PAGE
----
How to talk about art
There are two different kinds of art chats you'll usually have with your kids... talking about their art, and talking about other people's art. Let's start with...
Talking about their art
Talking about art with kids can be tricky. A comment intended to be a compliment could be misunderstood, and may unintentionally hurt your little artist’s feelings.
I’ve found that asking questions is one of the safest way to go. The more general the better…
“Tell me more about what’s happening here.”
“What made you think to draw/paint/sculpt this?”
“How were you feeling when you created this art?”
When you make observations, make them about the effort, not the results…
“I saw that you really looked carefully at what you were drawing. You observed every detail!”
“I noticed how you mixed your colors to get just the right hue!”
“I can tell you put a lot of thought into this.”
Talking about other people’s art
When you’re looking through books or touring the art museum, the key is curiosity.
“I wonder what this is about?”
“Do you think this artist lived a long time ago?”
“Isn’t it interesting that he painted the woman’s face green?”
Beginning a dialogue with leading questions will do just that… lead. Lead to some answers, but probably more questions, which is good. It will also lead to your kids to think about the art, and come to their own conclusions. There is no right or wrong in art appreciation… just differences. Every painting has someone who loves it and someone who hates it. This makes art appreciation, and learning how to put your observations and opinions into words, a really valuable exercise for kids. It’s the beginning of learning how to express their likes and dislikes in a way that honors the value in the work, even if they don’t particularly care for it.
This is where you can lead the way. First you listen, and then you help them re-phrase. I never like to come out and say what I think first, I save my opinions for the very end (if I even share them at all). I don’t want my interpretations or opinions to get in the way of their thoughts, so I simply listen.
If I hear: “This art is boring. These people don’t even look happy.” I’ll try to get to what’s at the core of their statement. First, I validate what they said, highlight one interesting thing about the painting (hopefully in the form of a question I’m genuinely curious about), and re-phrase their comment. So I might respond with:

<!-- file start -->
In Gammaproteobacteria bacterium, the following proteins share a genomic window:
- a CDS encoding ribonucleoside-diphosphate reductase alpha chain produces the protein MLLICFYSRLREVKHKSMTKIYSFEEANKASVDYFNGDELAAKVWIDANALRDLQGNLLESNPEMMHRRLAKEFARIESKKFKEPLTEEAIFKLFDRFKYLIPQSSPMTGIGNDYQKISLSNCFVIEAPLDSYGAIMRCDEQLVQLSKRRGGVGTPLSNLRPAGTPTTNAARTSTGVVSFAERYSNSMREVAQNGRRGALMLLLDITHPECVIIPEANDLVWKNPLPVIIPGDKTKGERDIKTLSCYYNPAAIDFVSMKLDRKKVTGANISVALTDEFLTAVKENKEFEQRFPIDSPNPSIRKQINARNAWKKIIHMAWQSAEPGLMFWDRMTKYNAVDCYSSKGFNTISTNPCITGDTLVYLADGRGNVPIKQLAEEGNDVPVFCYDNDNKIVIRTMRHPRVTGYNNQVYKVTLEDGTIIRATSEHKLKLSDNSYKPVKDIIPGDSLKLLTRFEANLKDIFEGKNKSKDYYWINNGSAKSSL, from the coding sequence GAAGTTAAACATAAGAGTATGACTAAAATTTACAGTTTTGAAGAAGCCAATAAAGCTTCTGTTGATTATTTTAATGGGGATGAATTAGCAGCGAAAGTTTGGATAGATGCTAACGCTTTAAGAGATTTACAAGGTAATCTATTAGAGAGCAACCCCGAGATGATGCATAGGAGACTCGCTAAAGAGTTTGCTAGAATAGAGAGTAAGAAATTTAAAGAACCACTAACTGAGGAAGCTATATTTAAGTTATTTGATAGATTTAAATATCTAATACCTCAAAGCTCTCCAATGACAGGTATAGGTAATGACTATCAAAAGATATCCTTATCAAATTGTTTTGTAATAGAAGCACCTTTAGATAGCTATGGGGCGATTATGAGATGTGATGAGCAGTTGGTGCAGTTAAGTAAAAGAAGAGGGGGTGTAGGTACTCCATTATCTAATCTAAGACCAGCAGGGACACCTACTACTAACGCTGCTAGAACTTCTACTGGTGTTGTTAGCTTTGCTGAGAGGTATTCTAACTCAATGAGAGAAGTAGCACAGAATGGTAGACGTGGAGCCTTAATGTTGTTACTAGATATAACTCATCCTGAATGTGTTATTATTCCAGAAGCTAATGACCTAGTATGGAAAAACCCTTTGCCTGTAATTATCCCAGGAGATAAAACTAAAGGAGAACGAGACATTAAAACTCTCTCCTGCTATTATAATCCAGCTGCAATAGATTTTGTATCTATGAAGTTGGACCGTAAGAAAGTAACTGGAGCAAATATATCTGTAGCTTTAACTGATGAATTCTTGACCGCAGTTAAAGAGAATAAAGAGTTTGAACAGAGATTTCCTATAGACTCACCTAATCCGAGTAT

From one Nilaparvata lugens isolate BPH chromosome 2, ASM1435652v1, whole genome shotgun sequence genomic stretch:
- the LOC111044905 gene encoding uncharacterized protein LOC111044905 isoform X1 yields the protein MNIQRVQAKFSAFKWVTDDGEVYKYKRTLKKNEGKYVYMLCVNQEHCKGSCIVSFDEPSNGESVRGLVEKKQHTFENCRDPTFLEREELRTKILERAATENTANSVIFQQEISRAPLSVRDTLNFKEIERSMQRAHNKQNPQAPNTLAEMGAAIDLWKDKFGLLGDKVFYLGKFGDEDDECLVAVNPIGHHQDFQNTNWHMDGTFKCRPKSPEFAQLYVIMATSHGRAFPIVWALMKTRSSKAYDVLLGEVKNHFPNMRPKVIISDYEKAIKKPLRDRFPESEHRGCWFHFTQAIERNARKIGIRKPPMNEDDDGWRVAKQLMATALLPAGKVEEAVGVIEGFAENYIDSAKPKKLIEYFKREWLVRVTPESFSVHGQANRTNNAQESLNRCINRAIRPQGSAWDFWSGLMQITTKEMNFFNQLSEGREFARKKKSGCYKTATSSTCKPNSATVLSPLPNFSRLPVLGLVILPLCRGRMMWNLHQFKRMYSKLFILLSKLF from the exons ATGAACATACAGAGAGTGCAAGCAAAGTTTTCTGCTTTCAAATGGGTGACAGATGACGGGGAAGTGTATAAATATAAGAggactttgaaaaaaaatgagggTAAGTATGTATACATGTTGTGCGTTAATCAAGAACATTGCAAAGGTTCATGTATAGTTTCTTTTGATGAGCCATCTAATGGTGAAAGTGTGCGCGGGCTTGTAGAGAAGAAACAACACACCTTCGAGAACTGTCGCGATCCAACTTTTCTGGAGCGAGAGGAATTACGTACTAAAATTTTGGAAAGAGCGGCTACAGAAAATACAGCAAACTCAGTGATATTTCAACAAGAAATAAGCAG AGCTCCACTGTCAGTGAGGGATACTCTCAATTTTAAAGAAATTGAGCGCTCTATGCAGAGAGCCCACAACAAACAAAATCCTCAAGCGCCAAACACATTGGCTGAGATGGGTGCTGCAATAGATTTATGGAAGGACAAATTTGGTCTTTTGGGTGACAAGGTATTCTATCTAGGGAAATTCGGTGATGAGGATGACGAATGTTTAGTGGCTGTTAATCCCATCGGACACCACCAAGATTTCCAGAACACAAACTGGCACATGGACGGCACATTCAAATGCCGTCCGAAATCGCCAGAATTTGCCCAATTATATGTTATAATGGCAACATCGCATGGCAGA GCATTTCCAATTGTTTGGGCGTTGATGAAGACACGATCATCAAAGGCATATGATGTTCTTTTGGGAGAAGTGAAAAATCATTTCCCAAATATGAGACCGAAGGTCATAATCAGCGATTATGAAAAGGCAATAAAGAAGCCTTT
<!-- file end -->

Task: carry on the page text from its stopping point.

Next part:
“You’re right, they don’t look very happy. When this painting was made, there weren’t any cameras, so artists painted pictures to document what people and places looked like. I wonder how long they had to sit still while someone painted their picture? Probably a long time! Do you think it would be hard to hold a smile for that long while your picture was painted? Maybe that's why they look so serious... It sounds like you’d prefer to look at art that’s more dynamic… let’s see if we can find something like that!”
Or, you can encourage them to express their opinions in a constructive way, and to explain why. Ask them to consider what the artist was trying to accomplish and see if they can find one thing they could compliment about the art.
“I like how this painting looks so realistic, and the lights and shadows are interesting, but the dark colors seem really dull and I like brighter colors better.”
It’s okay if they don’t like a certain artist, or style of art. It would actually be really unusual for someone to like everything. Just be sure to examine the reasons, and let the conversation lead you to interesting insights about why.
As you wander through museums and browse art history books, you can take this information – and as the amazing tour guide you are – find the art that will interest them now! (Then return to all the other stuff later... maybe.)